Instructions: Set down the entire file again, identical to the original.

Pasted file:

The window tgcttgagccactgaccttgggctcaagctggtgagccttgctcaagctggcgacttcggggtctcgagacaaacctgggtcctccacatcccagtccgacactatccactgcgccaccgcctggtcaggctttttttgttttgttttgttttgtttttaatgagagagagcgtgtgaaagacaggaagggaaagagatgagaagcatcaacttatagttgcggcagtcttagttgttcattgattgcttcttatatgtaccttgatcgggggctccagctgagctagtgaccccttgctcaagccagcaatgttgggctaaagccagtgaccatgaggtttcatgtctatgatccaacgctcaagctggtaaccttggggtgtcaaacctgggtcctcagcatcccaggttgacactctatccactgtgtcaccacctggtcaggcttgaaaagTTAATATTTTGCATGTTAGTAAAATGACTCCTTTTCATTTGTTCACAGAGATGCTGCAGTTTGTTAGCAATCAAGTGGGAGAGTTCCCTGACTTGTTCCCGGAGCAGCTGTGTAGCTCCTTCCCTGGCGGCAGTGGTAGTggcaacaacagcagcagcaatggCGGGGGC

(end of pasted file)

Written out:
The window tgcttgagccactgaccttgggctcaagctggtgagccttgctcaagctggcgacttcggggtctcgagacaaacctgggtcctccacatcccagtccgacactatccactgcgccaccgcctggtcaggctttttttgttttgttttgttttgtttttaatgagagagagcgtgtgaaagacaggaagggaaagagatgagaagcatcaacttatagttgcggcagtcttagttgttcattgattgcttcttatatgtaccttgatcgggggctccagctgagctagtgaccccttgctcaagccagcaatgttgggctaaagccagtgaccatgaggtttcatgtctatgatccaacgctcaagctggtaaccttggggtgtcaaacctgggtcctcagcatcccaggttgacactctatccactgtgtcaccacctggtcaggcttgaaaagTTAATATTTTGCATGTTAGTAAAATGACTCCTTTTCATTTGTTCACAGAGATGCTGCAGTTTGTTAGCAATCAAGTGGGAGAGTTCCCTGACTTGTTCCCGGAGCAGCTGTGTAGCTCCTTCCCTGGCGGCAGTGGTAGTggcaacaacagcagcagcaatggCGGGGGC